The sentiment has been evident in the increase of bets that the RBA will be forced to reduce rates yet again before the end of the year.  Probabilities are now in the 80% range for another 50 basis points to be cut from the benchmark rate in the next 3 months.

And, as always, Europe remains a constant reminder of global weakness amidst any spate of Australian dollar momentum.  With the week being chock full of short term event risk, there is a dearth of any real Aussie buyers.  This is especially true ahead of the ECB’s interest rate meeting set for later this week.

The sentiment will continue to weigh on the major currency and extend until September 12th, when both the Dutch popular and German Constitutional Court votes are scheduled.  Until then, it may be a slow and agonizing decline before any formidable support can be obtained in the AUDUSD currency pair.

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AUDUSD, USDCAD Dip On Commodity Declines


Commodity currency declines were visible on the first trading of the new week, mostly propelled by dips in the correlated commodities markets.  With risk aversion spreading on the heels that the current Greek bailout talks have stalled – mostly on the part of Greek leaders unable to come to a formidable agreement – major commodities like gold and oil are being sold off.  Gold prices have dipped to $1,724 – down almost 1% on the day.  Crude oil futures haven’t done that much better – falling by 1% to $96.87.

The declines are widely speculated as a normal correction.  In particular, gold was due for a mild correction as the commodity rallied wholeheartedly by 5.5% since the Federal Reserve commitment for looser monetary policy.  The selloff has some technicians eyeing the next round of support which is expected to loom over the $1,700 figure in the short term.

Nonetheless, the commodity declines are forcing both the Australian and Canadian dollars lower against the greenback.  At midday in New York, the Australian dollar is trading at 1.0733, down by 0.16% – and falling from key resistance at the 1.0800 short term technical barrier.  Canadian dollar losses have been approximately on par with the Aussie, falling by 0.16% against the US dollar.  The loonie currently trades at an exchange rate of 0.9960.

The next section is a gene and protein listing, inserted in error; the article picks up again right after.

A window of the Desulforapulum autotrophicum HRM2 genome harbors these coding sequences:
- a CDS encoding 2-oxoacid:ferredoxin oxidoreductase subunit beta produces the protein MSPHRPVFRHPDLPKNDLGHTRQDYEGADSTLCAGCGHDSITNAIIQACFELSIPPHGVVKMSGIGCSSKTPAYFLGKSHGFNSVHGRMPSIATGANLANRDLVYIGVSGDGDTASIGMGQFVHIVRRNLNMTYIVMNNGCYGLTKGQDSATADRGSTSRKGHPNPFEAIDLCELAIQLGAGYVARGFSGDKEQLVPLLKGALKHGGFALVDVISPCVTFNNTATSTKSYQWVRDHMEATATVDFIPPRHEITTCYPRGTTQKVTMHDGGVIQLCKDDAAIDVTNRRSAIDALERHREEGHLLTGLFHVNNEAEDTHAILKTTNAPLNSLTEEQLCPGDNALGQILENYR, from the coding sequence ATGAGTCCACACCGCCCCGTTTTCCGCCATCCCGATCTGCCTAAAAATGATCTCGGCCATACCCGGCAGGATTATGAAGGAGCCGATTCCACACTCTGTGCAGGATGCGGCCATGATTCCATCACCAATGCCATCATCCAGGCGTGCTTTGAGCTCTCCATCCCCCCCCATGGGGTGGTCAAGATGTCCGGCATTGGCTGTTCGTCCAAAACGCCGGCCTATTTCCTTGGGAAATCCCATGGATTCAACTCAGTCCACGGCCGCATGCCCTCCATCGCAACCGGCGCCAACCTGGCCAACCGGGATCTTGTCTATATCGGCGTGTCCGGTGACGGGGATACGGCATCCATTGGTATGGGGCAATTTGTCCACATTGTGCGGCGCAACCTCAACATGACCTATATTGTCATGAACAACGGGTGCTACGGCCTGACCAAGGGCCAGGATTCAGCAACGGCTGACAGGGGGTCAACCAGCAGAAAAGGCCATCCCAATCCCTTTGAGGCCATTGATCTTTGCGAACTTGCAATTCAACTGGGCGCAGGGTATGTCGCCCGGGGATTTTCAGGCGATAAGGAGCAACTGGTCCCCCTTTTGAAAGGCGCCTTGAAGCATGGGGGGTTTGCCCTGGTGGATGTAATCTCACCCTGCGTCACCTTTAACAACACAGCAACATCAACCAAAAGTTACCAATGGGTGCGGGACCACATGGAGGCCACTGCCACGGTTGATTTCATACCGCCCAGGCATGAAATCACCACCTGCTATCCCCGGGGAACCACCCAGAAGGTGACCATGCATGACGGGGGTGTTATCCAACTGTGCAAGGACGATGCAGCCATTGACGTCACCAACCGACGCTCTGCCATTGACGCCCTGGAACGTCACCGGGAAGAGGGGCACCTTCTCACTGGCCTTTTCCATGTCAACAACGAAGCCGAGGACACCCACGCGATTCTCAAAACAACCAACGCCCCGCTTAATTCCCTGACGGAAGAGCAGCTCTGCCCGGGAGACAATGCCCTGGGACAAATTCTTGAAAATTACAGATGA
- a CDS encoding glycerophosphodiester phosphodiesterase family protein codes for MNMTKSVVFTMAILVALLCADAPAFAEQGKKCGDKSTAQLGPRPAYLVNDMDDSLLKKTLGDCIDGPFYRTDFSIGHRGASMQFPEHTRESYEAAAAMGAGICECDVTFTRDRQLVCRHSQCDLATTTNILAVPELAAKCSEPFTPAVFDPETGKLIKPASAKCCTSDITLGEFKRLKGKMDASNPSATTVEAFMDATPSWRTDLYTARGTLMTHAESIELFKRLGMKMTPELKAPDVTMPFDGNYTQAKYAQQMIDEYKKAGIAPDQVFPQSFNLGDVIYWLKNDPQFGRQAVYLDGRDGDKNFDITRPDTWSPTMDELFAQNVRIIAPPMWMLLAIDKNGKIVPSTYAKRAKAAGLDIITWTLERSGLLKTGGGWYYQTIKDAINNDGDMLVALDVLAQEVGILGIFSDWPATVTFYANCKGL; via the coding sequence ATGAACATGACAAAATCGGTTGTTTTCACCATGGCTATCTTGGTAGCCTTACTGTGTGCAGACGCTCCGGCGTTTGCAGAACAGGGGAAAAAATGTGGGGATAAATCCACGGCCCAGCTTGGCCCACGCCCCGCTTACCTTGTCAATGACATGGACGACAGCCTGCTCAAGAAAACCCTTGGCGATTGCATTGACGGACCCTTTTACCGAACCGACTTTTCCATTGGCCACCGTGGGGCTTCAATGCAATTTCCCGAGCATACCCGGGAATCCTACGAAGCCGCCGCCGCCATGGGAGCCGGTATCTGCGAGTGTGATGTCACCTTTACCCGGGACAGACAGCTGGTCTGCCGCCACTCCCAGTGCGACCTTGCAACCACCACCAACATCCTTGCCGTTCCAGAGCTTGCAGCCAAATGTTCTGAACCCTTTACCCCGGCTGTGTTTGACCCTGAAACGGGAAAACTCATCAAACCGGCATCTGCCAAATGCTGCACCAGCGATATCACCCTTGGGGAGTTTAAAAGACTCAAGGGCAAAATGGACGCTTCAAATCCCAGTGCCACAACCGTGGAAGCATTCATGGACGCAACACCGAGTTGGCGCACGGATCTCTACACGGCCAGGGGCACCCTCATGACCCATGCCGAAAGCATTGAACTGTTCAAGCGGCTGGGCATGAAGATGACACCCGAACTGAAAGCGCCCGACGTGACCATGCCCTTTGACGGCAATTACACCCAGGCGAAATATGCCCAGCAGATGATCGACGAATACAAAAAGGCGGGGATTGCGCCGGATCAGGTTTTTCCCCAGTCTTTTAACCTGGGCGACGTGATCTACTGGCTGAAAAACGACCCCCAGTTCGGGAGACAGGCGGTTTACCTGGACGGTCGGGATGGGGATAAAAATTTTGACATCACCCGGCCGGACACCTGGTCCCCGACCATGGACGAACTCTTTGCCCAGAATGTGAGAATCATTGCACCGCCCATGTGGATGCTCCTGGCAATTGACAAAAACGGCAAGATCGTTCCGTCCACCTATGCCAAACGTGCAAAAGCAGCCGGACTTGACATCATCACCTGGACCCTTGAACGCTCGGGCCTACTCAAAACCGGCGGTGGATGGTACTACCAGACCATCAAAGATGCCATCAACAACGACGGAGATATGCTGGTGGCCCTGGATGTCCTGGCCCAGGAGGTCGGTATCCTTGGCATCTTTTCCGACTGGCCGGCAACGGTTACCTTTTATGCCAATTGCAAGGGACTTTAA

Tonight’s central bank decision by the RBA is adding to the overall sell sentiment – with many traders in the market expecting a rate cut of 25 basis points.  The sentiment has been heightened – increasing the probability of a cut a bit over the 50% mark – following worse than anticipated retail sales figures in the overnight.

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Euro On Rise?


Despite the Obama Administration’s resistance to contributing funds to the IMF in support of the euro zone, the euro has gained some traction.  The currency has climbed well above the $1.26 trough and is flirting to move past the current the $1.2867 level.  Traders suggested that the euro remains volatile and the currency may not have bottomed yet.

In October, the euro rose to $1.3145 against the dollar.  Analysts believe that until the currency crosses that threshold the bottom has not been found. 

The Thursday bond sales in France and Spain will serve as a good barometer for how much the S&P downgrades have hurt the euro zone.  Investors are cautiously optimistic in the wake of a bond sale in Portugal that sold 2.5 billion euros in debt and was fully subscribed.  Germany’s Wednesday auction also had more demand than anticipated.

Since last Friday, the dollar index has fallen from 81.784 to a two-week low of 80.473.  The Australian dollar gained strength climbing to an 11-week high of $1.0419. The Australian dollar is holding well above its 200-day moving average.  Australia is believed to have added 10,000 in December.

The Dow Jones equities continue to holdover 12,500.  Much of that support is the result of better banking news than expected.  The major financials appear to have fared better in the 4th quarter and will not require additional capital.

The positive euro zone activity seems foolhardy.  Greece is meting with private investors on Thursday in a last gasp effort to gain approval for their debt swap program, which is little more than a restructured default.